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    I beleive it is the responsibility of government to listen to citizens and respond to their concerns. In the case of the San Diego River floodway, I would:
    1) Commission a study to determine what would be needed to prevent flooding, and how much it would cost.
    2) Propose a special taxing district comprised of those properties that would receive protection, amortize the billions of costs over 30 years, and put it to the voters of those areas whether they wanted to pay for their own protection.
    3) Ensure that the city made a decent effort to recover their bodies after the flood washes them and their unprotected homes away.
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  16. #16
    Cyburbian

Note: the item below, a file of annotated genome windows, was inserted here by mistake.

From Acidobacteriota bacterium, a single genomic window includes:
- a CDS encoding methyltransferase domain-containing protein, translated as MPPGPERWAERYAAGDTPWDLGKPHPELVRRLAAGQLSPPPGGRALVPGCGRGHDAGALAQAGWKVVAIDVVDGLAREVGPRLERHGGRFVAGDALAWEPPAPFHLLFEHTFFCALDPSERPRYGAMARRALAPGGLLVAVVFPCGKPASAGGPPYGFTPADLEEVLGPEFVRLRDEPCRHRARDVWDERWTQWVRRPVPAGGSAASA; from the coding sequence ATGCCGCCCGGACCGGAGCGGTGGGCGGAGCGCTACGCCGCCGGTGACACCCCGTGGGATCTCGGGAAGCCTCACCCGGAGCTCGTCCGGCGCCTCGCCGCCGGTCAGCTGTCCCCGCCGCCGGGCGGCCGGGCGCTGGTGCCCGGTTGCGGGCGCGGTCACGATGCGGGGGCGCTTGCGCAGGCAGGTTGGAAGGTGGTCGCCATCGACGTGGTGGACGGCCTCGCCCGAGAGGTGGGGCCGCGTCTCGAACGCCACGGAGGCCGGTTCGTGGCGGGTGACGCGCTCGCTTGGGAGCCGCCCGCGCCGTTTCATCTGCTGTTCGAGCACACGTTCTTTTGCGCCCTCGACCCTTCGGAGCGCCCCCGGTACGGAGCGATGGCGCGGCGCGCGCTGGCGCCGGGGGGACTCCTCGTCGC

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    Off the topic of CA for a bit, this recalls a conversation I had with the planning and public safety directors of a low-lying Northeastern town exposed to the Atlantic with development on barrier islands. They were complaining about all the new NYS flood mgmt rules preventing waterfront development, saying that they lacked the technical capability and money even to track compliance. So we shifted the conversation away from compliance and toward their contingency planning. Are people still allowed to build there, on their barrier islands? 'Oh of course they are. The one thing we can't touch is changing zoning. They'd kill us. Torches and pitchforks.' In other words, they were empowered only to process applications.. not to have a view on 'em. And what happens in the event of direct Cat 2 storm strike when all those people on the barrier will be under 20 feet of surge? 'We'll never get to them. And most of them won't evacuate either. You know, this is not a subject we like to talk about around here. People get very quiet when it's brought up. Let's change the subject.'